The Introduction presents the rationale of the book and defines musical vitality in relation to music’s ability to both stimulate and simulate life—whether human, nonhuman, or some indeterminate mixture of the two. It outlines a biotic aesthetics that engages with thought spanning the humanities and the sciences and discusses the book’s indebtedness to the theory and philosophy of embodied cognition, systems theory, biosemiotics, animal studies and critical plant studies, and contemporary philosophy and aesthetics. The Introduction summarizes the six chapters and positions the book with respect to posthumanism, ecomusicology, and studies of nineteenth-century music and aesthetics. Finally, it explores the thought of Friedrich Nietzsche as a predecessor to approaches that question that boundaries between the human and the nonhuman and between culture and nature.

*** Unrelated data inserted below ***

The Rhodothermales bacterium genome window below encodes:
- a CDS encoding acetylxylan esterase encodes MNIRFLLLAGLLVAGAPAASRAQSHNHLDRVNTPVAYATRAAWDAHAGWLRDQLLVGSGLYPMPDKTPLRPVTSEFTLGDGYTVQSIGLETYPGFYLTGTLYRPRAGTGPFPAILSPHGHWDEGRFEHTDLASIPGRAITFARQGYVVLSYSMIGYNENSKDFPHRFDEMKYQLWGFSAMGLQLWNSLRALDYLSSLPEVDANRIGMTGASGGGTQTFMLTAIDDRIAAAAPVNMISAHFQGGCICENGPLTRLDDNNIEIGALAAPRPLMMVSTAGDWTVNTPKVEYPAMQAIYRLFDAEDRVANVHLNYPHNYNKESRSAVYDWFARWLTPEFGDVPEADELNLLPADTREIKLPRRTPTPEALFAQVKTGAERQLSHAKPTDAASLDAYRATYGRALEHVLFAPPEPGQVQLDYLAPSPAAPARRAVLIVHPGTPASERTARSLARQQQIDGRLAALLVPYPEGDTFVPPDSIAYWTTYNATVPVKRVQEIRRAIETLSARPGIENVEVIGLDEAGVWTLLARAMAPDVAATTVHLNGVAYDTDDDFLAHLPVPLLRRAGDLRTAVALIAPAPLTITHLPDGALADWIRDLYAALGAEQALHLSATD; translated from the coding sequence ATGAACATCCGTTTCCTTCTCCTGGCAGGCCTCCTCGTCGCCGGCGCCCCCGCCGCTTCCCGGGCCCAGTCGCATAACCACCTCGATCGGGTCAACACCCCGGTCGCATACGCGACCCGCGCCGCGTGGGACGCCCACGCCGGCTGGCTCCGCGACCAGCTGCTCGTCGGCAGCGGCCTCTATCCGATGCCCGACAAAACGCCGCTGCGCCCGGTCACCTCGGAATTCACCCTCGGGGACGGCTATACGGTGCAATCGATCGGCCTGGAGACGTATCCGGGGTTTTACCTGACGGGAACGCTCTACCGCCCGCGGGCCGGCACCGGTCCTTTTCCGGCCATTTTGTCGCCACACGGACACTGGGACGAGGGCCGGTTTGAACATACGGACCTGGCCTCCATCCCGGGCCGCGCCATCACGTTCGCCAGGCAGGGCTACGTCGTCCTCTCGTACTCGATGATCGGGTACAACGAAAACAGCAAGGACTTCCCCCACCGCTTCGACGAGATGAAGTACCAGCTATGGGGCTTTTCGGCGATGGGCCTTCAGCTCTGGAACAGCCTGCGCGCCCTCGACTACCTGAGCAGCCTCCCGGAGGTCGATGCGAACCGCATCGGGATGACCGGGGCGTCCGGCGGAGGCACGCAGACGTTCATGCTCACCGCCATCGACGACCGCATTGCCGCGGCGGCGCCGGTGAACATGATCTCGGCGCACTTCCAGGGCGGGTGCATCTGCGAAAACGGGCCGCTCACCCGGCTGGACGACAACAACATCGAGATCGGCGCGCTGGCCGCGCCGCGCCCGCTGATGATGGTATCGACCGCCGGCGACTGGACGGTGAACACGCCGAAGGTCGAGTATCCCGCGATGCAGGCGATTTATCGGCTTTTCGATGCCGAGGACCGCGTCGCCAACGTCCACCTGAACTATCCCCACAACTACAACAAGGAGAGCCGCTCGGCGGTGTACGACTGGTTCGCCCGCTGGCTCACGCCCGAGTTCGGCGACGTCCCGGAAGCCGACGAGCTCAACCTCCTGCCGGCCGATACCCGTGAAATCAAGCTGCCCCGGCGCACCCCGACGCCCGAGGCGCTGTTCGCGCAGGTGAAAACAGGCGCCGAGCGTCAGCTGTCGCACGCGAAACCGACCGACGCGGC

Chicago Scholarship Online requires a subscription or purchase to access the full text of books within the service. Public users can however freely search the site and view the abstracts and keywords for each book and chapter.
If you think you should have access to this title, please contact your librarian.
To troubleshoot, please check our FAQs, and if you can't find the answer there, please contact us.